Why has Copper River reduced its target asset allocation in bonds?

As our clients are aware, our market experience is deeply rooted in fixed income. The asset class will always play a special role, as it meets the needs of our client base who are seeking safety of principal and also a steady income stream. The 37 trillion-dollar global bond market is currently stable and credit conditions, as tracked by the firm, remain strong across the board. Where fixed income has been a challenging asset class is the dismal yields that are afflicting bonds globally. Because of low interest rates, companies are able to issue bonds that are attractive to them, but that are very low yielding for investors. Investors are reconsidering models that included traditional fixed income as a significant percentage of their investment portfolio. Alternatives such as private real estate income trusts and secured private credit are effective bond proxies and provide returns materially higher than traditional fixed income. With the futures market pricing in federal reserve rate hikes in 2023, we should once again see a rise in rates but investors will have to be patient until yields offer real returns.

Why has private equity played an increasing role in one’s portfolio?

Private equity’s shift from a niche asset class to a critical component of the financial system is evident from investors’ financial commitment: Private equity deals hit $62.5 billion in 2020, up 8.8 percent from 2019. Blackstone, Carlyle, and KKR are now household names and publicly-traded companies of significant size. Private equity funds today account for 15%–18% of the value of all mergers and acquisitions. As public market multiples continue to diverge from private markets, opportunistic PE firms will target underperforming public companies for buy-outs with the business strategy of restructuring and improving both operations and management. Once value has been created and/or enhanced, exit strategy options include an IPO but also a sale to another company or to a SPAC. PE continues to play an ever-increasing role in the world’s financial system and we are increasing relative portfolio weightings in this asset class.

Are the recent movements in the 10-year U.S treasury bond foreshadowing problems to come in the equity markets?

The answer is a nuanced. Bonds, historically, have played a crucial role as a leading market indicator on the strength of the U.S and Global economies. However, in our view, the recent dramatic movements in the 10-year treasury yield are a result of supply and demand issuer pressures currently taking place in the market.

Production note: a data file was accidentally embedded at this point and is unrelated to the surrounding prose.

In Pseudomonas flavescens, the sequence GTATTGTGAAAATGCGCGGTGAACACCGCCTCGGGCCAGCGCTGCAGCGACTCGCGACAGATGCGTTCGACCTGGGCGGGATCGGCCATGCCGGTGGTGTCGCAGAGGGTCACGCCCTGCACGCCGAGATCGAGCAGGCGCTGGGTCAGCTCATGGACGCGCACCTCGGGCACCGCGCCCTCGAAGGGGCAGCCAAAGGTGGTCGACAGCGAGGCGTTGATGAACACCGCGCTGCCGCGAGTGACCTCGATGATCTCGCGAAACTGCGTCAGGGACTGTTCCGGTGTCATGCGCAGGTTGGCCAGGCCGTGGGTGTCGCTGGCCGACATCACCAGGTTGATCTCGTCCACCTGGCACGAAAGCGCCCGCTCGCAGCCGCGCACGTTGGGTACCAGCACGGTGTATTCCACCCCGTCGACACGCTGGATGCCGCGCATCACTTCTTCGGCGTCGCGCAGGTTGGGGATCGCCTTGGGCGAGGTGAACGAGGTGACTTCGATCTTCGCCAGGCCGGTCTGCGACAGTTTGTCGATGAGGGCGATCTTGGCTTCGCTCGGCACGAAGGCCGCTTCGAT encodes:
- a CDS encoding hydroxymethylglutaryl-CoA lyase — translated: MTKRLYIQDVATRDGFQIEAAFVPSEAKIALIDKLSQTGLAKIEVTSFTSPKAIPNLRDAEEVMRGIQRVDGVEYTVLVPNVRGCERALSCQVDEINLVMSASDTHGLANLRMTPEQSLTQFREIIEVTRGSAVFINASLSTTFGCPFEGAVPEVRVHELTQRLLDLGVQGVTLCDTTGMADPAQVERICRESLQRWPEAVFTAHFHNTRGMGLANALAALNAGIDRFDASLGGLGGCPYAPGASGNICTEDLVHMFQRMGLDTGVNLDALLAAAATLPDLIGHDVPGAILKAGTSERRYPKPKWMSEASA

While the 10-year treasury yields a rather low 1.32%, it still represents an attractive yield globally for fixed income investors. Nearly two-thirds of fixed income sovereign debt is currently yielding zero or has a negative yield. With U.S Treasuries being backed by the faith and credit of the U.S government we are seeing large demand in the monthly Treasury auctions that take place. Much of this demand is from foreign investors who value the comparatively higher U.S. Treasury yields relative to other OECD countries and the ‘safe haven” status of U.S. Treasuries. Inflationary expectations, Federal Reserve tapering, continued government stimulus, economic growth, investor demand and COVID variants are some of the key variables that will impact the 10-year and the yield curve.


Going forward, Investors will be facing headwinds in the market. They will always exist. It is our job as your Financial Advisor to identify these risks and adjust portfolio weightings and positions accordingly. Protecting principal, identifying and reducing risks, and striving to achieve a reasonable rate of return are our core objectives. Although markets do not historically repeat themselves, they have historically reacted similarly to events that cause large market disruptions. Events like higher rates, natural disasters, credit crisis and now a pandemic (which really did not have a modern historical market equivalent) will tend to lead to similar reactions in various parts of the markets. What we are emphasizing here is a phrase often heard that “there is always a bull market somewhere”. The depth of the global financial markets and strength of growing global economies present investment opportunities somewhere. Investors should try their best to shy away from an “in” or “out” mentality and stay positive on the pockets where expansion is taking place, revenues are growing, and wealth is being created.

We thank you if you have gotten this far in the newsletter and look forward to a strong 2nd half of 2021. Have a great weekend. Team Copper River